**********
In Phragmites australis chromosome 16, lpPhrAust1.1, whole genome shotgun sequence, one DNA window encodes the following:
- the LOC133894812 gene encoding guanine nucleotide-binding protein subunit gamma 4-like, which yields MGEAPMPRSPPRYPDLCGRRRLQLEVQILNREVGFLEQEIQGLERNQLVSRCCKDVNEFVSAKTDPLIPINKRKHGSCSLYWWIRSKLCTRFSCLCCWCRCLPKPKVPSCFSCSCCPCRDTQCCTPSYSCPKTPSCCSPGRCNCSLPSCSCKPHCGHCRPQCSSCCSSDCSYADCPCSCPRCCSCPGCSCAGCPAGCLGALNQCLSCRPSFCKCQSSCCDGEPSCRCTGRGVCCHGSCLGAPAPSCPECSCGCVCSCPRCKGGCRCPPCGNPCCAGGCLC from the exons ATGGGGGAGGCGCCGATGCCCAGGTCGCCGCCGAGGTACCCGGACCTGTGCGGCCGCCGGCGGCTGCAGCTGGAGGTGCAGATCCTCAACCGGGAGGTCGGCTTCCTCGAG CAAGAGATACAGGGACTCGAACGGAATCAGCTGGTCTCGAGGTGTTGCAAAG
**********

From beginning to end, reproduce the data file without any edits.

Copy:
In Phragmites australis chromosome 16, lpPhrAust1.1, whole genome shotgun sequence, one DNA window encodes the following:
- the LOC133894812 gene encoding guanine nucleotide-binding protein subunit gamma 4-like, which yields MGEAPMPRSPPRYPDLCGRRRLQLEVQILNREVGFLEQEIQGLERNQLVSRCCKDVNEFVSAKTDPLIPINKRKHGSCSLYWWIRSKLCTRFSCLCCWCRCLPKPKVPSCFSCSCCPCRDTQCCTPSYSCPKTPSCCSPGRCNCSLPSCSCKPHCGHCRPQCSSCCSSDCSYADCPCSCPRCCSCPGCSCAGCPAGCLGALNQCLSCRPSFCKCQSSCCDGEPSCRCTGRGVCCHGSCLGAPAPSCPECSCGCVCSCPRCKGGCRCPPCGNPCCAGGCLC from the exons ATGGGGGAGGCGCCGATGCCCAGGTCGCCGCCGAGGTACCCGGACCTGTGCGGCCGCCGGCGGCTGCAGCTGGAGGTGCAGATCCTCAACCGGGAGGTCGGCTTCCTCGAG CAAGAGATACAGGGACTCGAACGGAATCAGCTGGTCTCGAGGTGTTGCAAAG